Fund Metro with a real estate tax
Let’s pass on the expense of good transit on to those who use it [“Constantine: Let’s vote on car-tab fees and sales tax for Metro, roads,” Local News, Jan. 14].
Metro transit could be saved by having a real estate tax on buildings that have insufficient off-street parking. This would put the burden of supporting mass transit on those who would most likely use buses. The tax would be easy to levy. The information is already in the assessor’s database. The only thing that needs to be determined would be to decide what is insufficient parking.
A density tax on property could be added to the property tax. That would help with providing more transit where there are more people who use the buses more. High-density areas such as the neighborhoods around Seattle’s central business district can finance better bus service for its residents and businesses.
Additionally, higher fees can be assessed on developers who file for developing new apartments, condos or commercial developments that do not have sufficient parking to service residents, employees or customers.
Increasing the sales tax burdens the wrong population. Increasing the gas tax is like a sin tax to help mass transit. But does this not also burden the wrong population? Let us help Metro, but do it in a way that is fair and promotes better development.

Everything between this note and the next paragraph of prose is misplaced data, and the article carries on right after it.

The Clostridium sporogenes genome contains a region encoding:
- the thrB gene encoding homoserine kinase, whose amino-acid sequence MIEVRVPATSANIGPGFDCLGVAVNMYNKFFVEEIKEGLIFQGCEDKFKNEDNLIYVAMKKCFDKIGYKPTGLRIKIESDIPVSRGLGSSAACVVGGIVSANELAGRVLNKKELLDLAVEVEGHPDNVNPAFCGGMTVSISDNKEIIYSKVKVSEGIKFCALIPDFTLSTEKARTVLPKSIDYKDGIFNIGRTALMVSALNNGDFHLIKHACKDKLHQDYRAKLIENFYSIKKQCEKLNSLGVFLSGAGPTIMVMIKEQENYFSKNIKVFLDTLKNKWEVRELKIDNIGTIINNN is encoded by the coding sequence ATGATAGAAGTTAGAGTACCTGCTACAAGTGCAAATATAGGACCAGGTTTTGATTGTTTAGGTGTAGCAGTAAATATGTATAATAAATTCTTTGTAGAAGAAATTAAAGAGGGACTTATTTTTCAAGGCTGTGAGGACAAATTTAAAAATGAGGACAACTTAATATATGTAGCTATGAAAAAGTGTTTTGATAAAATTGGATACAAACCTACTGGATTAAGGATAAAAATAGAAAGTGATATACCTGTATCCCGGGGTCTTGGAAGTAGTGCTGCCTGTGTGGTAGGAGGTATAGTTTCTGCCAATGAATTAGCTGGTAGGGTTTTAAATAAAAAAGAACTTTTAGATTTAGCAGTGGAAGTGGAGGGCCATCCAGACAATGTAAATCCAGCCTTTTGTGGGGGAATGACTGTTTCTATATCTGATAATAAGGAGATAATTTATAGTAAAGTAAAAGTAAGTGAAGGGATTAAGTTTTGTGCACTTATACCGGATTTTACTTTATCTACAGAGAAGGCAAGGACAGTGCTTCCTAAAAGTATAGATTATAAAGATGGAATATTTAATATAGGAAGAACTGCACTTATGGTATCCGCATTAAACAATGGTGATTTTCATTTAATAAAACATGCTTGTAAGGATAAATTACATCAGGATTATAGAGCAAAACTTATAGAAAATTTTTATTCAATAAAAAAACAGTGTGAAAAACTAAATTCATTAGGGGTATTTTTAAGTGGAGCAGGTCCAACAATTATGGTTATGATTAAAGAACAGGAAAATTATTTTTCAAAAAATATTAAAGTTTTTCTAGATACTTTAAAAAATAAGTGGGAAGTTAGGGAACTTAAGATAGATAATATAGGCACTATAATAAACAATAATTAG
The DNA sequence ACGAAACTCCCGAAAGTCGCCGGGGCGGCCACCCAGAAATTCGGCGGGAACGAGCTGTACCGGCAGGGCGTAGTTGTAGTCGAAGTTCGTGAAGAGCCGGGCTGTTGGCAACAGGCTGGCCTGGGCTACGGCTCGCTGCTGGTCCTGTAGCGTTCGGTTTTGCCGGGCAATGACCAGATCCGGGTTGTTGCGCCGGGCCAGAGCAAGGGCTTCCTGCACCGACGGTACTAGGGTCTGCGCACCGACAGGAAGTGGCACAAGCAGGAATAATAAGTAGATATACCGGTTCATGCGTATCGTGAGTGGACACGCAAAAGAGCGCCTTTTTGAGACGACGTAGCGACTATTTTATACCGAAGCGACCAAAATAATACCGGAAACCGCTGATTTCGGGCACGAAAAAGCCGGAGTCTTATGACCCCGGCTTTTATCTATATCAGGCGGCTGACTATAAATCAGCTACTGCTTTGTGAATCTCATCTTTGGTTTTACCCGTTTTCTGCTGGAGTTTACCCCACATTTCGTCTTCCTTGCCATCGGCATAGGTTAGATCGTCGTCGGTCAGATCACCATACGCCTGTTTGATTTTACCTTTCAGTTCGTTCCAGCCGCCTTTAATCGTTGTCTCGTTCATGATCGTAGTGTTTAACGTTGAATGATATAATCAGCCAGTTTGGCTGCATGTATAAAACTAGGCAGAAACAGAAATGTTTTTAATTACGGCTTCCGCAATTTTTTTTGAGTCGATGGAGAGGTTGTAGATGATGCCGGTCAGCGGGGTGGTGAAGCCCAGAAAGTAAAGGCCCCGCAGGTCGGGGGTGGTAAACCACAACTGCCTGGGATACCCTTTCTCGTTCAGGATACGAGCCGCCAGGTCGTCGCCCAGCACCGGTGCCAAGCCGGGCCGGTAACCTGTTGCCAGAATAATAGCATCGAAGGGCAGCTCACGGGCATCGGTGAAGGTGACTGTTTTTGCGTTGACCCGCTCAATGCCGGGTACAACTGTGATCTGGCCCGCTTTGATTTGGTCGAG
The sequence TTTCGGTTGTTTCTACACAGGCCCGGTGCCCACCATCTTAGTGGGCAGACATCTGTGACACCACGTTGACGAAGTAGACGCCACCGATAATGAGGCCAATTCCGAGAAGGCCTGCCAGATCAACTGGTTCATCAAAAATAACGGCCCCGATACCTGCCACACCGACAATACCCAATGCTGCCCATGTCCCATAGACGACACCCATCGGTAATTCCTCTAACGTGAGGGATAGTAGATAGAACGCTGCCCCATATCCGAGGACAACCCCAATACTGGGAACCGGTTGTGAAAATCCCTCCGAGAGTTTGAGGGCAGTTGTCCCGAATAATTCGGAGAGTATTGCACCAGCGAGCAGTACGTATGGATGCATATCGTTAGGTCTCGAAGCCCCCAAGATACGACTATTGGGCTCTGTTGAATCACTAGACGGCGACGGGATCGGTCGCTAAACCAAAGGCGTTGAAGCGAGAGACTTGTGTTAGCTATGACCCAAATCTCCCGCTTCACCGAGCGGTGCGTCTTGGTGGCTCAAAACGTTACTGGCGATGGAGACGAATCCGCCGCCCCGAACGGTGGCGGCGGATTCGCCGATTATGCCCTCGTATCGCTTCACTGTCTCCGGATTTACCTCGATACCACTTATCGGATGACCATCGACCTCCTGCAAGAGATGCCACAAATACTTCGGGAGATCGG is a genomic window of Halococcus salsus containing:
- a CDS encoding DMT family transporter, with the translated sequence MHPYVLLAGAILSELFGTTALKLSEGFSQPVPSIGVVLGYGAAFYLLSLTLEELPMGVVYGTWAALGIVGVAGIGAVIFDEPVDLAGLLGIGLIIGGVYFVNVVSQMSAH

Terry Hoy, Bremerton
Quit subsidizing Metro
So Metro says the only way they can keep from canceling 74 bus routes, and reducing service on another 107 routes, is to stick it to people who drive cars by raising tab fees $60 and by raising the county sales tax by .1 percent. Oh yeah, I forgot, they’re also going to raise bus fares by 25 cents. They’re guessing all of this would raise an additional $130 million a year.
I have a real simple way to fix this. Raise bus fares by $5. Quit subsidizing Metro by asking everyone who doesn’t use buses to pay for them. You want steak for dinner, then pay for it.
This city and state are so money hungry. Maybe we should rethink that deal we just gave Boeing (an $8.7 billion dollar tax break, the largest ever in the country) and give that to Metro. Just quit sticking your hands in my pockets every time you need more money.
Steve Drake, Seattle